Happy New Year!

Hello. It has been about a week since I last posted a blog, and I decided to start the new year with one which was posted on the International Day of persons with Disabilities on December 3, 2018, on why employers should employ people with disabilities.

So, I’m beginning the year here with a mataphorical bang!

Let’s hope we even see people with acquired cognitive disabilities due to dementia being employed not just to do things like host customers into a supermarket, but in the projects and initiatives that actually impact them…

My hypothesis is that, until society does this, the stigma, discrimination and continuing breaches of our most basic rights will continue, and it is probably one of the major reasons stigma and discrimination, as well as isolation and loneliness are still being experienced by most people with dementia.

The video and text below was posted by the International Labour Organization.

Marlee Matlin, ILO advocate for better inclusion of persons with disabilities

“The inclusion of workers with disabilities across all industries and at all levels of a company is not only a matter of human rights but also a matter of business success,” says award-winning actress, Marlee Matlin, who’s part of the ILO’s work on the inclusion of people with disabilities in the world of work.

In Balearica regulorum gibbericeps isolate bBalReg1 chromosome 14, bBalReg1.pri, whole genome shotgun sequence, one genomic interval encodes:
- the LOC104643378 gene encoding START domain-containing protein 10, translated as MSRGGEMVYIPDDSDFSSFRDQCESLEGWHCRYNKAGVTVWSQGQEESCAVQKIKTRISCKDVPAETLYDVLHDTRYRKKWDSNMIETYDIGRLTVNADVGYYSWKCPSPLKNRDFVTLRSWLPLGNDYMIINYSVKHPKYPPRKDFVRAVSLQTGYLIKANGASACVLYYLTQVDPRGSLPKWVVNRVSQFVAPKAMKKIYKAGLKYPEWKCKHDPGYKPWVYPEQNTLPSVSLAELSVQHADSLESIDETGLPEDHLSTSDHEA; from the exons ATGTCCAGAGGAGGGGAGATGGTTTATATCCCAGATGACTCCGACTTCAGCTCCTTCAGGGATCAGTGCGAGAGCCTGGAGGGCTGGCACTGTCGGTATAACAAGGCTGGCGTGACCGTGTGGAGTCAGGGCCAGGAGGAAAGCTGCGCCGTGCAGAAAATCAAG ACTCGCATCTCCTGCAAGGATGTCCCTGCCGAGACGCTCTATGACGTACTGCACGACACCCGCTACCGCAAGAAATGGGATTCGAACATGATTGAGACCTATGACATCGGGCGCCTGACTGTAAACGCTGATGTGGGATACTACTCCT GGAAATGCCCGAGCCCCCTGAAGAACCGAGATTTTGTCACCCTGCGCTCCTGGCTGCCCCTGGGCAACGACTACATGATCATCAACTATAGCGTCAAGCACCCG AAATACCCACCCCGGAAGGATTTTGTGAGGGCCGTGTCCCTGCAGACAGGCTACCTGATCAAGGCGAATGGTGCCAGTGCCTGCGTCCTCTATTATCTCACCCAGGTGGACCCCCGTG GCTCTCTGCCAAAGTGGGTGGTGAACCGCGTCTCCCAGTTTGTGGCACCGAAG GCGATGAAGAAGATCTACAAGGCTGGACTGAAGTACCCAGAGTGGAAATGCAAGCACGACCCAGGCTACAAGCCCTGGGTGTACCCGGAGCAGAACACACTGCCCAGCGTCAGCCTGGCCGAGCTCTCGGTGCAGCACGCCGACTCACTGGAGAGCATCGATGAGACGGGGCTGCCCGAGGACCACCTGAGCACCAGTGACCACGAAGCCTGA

7 thoughts on “Happy New Year!

  1. I am all for those with disabilities working, however it would not be for everyone. I feel liberated, being pensioned off at 60 with dementia, so I can concentrate on a quality life campaigning and making memories. It depends on level of income, I know that I am relatively lucky having state benefits and private pensions to fall back on.


    • It’s great to read you feel liberated being pensioned off, thanks for sharing a positive response to dementia. I too feel liberated because of dementia, perhaps for very different reasons. The point I was trying to make in the blog, was more about if we ensured and enabled those with dementia who wanted to continue working would possibly reduce the stigma and discrimination so often still experienced.


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